Mark Smith

I think our first of all, the additional capital for the heavy rear earth side is we see it right now is fairly minimal, so it isn’t a big impact one-way or the other, and what we’ve continued to say about the Moly net capital investment is that, there continued to be a lot of opportunities available in the rear sector on a full, upstream and downstream view point and we are now in a position to really take advantage of those things on very short notice, and we think it strengthens our ability to further add capacity upstream, downstream and in magnet production as well if that opportunity arises.

Jagadish Iyer – Piper Jaffray

Thank you.

Mark Smith

So just to answer your question it’s about $564,000.

Jagadish Iyer – Piper Jaffray

In 2011.

Mark Smith

Right.

Operator

(Operator Instructions) And our next question comes from the line of Paul Forward with Stifel Nicolaus. Sir you may proceed.

Paul Forward – Stifel Nicolaus

Thanks very much. Just a couple of things, on slide nine, you go through some of the fourth quarter numbers, I was wondering if you could talk a little bit about the sales were 886 metric tons REO and then you have production numbers that add up to a bigger number than that across the three different segments. So I was just wondering if you could talk about, I mean is there some there is some inter-segment issues that bring the production levels higher than the net external sales? Or was inventories go up during the quarter; I was just wondering if you could talk about that?

Jim Allen

Yeah, we did produce more than we sold in the fourth quarter. Inventories did increase a little bit during the quarter that’s right. That just a reflective of really what the demand was for the quarter.

Mark Smith

And then the other thing that does impact us right now Paul is that the when we move the didymium oxide into the downstream pipeline sort to speak, it takes a significant amount of time to move it from oxide to metal and ultimately into alloy. So you’re also seeing a timing effect as well.

Paul Forward – Stifel Nicolaus

And the Mark I think you talked about the Chinese New Year and how that’s made a first couple of months, first quarter pretty week. I guess can we expect a similar type of production is ahead of sales in the first quarter and might based on the first couple of quarter – or first couple of months of what you’ve seen so far in the first quarter might you would be able to give us a ballpark estimate or directionally where does that sales number look and how it might shape up for the first quarter?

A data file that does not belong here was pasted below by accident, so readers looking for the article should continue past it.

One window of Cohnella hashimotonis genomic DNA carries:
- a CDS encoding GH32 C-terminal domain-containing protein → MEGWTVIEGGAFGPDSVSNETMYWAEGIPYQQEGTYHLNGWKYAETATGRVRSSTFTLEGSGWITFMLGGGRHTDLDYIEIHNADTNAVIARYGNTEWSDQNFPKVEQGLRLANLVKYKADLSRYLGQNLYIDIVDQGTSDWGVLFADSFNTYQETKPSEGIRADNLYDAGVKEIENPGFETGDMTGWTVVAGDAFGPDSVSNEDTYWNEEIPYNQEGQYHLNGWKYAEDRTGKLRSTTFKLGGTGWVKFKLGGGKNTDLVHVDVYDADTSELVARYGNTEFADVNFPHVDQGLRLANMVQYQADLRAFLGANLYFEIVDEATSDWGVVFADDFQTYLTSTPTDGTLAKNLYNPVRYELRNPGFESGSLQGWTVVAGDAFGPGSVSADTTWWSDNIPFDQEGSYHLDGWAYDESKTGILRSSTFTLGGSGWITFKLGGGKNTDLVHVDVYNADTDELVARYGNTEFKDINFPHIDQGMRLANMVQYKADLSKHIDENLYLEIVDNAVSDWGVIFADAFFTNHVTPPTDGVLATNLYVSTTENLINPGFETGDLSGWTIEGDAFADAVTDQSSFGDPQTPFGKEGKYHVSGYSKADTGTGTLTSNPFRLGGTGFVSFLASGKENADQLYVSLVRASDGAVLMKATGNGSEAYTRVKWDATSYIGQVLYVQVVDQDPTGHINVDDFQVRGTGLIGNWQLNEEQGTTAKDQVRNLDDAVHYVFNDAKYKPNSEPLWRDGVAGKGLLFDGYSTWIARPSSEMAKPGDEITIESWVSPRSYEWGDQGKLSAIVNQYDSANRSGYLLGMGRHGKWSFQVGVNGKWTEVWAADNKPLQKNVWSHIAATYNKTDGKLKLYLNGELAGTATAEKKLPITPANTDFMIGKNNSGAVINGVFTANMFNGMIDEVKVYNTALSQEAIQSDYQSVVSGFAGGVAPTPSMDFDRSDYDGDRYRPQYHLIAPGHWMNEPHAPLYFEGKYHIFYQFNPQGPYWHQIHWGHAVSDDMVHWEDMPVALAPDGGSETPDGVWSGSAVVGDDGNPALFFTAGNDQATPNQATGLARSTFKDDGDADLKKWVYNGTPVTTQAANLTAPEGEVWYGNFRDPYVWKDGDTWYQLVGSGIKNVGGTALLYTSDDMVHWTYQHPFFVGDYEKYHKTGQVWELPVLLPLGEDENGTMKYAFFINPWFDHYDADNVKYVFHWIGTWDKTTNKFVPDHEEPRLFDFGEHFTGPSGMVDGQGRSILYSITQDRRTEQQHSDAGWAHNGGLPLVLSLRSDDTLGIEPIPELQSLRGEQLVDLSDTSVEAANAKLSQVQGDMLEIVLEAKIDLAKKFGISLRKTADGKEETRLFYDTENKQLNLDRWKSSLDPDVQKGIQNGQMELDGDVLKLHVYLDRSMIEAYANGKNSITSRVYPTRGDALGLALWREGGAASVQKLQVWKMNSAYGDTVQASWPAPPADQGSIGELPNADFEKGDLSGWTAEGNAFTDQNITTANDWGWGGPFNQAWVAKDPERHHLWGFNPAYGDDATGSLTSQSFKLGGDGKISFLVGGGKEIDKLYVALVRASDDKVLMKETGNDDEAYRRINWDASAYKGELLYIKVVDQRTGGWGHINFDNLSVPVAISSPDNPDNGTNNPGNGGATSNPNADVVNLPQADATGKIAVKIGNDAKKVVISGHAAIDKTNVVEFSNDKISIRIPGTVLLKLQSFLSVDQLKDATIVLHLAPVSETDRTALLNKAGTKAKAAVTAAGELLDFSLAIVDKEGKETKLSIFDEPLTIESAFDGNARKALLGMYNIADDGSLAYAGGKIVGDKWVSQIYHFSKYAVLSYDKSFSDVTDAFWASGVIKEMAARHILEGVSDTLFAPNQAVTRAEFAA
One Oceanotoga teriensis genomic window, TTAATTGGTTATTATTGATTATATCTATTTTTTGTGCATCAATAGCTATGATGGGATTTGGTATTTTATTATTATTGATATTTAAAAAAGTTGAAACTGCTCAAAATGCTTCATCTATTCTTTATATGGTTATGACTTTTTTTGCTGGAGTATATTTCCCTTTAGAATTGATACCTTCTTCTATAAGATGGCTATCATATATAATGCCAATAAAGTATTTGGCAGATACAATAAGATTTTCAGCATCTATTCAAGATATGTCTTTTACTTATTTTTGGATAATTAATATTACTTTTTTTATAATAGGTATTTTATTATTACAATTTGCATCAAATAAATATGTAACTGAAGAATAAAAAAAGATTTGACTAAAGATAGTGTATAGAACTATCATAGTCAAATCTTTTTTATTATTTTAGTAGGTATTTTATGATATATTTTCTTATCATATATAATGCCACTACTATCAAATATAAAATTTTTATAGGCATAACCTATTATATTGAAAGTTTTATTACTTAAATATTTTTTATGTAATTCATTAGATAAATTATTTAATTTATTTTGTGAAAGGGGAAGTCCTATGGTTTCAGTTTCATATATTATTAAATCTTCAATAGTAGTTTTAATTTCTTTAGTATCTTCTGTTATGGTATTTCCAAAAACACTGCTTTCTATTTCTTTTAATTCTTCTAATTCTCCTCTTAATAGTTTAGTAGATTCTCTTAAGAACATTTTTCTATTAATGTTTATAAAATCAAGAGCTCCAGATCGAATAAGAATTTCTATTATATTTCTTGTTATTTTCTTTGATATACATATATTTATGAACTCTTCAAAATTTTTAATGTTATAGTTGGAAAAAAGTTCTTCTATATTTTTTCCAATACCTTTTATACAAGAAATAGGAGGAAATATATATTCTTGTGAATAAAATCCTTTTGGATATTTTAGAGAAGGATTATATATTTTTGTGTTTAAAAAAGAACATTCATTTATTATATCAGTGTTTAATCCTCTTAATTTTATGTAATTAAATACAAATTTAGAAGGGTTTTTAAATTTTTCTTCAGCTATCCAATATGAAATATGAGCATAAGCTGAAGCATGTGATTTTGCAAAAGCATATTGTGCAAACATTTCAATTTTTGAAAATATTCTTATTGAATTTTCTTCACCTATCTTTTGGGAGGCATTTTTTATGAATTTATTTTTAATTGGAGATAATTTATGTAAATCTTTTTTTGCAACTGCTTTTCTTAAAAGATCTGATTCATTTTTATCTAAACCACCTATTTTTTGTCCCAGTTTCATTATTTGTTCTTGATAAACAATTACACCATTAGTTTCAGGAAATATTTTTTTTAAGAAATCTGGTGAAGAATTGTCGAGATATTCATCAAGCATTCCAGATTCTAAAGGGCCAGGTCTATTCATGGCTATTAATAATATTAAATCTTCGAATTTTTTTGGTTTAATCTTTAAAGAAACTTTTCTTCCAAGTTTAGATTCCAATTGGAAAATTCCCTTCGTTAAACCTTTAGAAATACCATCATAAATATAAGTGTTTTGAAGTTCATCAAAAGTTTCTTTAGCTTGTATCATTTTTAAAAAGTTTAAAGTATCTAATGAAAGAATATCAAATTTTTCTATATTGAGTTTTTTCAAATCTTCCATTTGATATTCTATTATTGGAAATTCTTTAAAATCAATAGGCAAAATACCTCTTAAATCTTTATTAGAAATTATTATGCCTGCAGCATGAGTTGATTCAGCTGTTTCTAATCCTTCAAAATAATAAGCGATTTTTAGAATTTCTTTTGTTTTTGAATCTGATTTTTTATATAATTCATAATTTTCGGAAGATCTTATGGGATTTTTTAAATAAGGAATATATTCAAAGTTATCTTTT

Mark Smith

Historically see this problem every year and it’s a very difficult one to predict. One of the things that we know for sure Paul is that, the last week in February there is always a pick up in the market and the good news from our standpoint is that we already our feeling the pickup in the market. So we are seeing that normal trend happen, we’ll start seeing our sales pickup and start to get into a, you know, a more normal expectation in March, January really wasn’t too bad.

So we’ll see how the quarter average is out, but this is nothing new we mention that last year as well, and what we tend to do is to not focus too much on the first quarter, but instead to focus on that annual sales number, because things always ramp up significantly in the second quarter. They ramp up a little bit more in the third quarter and in the fourth quarter either usually about what the third quarter was or a little bit more. And that’s the history, you can plot it out in this industry for the last 20 years, and that’s the way it works.

Paul Forward – Stifel Nicolaus

I just on that point, you’ve got – the unchanged production target of 8 to 10,000 tons in 2012 is just – have you think about that with the ramp really happening toward the end of the year. Is there a sales target you might think about for 2012? I know you might not want to give something very specific here, but how can we thing about how there might be a similar type of production be ahead of the overall sales number just simply because of the timing issues that you talked about?

Mark Smith

It’s a difficult question particularly for 2012, because we’ve got the startup activities associated with project Phoenix where we will be in the – ramping up phase and we’ll have different quality materials coming out until we get to normal quality functions for our products. So it’s a little hard to judge exactly what sales will be for the year, because the variable nature of the products coming out is going to affect who we can sell it to and how fast we can move the material. But year-on-year we do expect increased sales in 2012 versus 2011.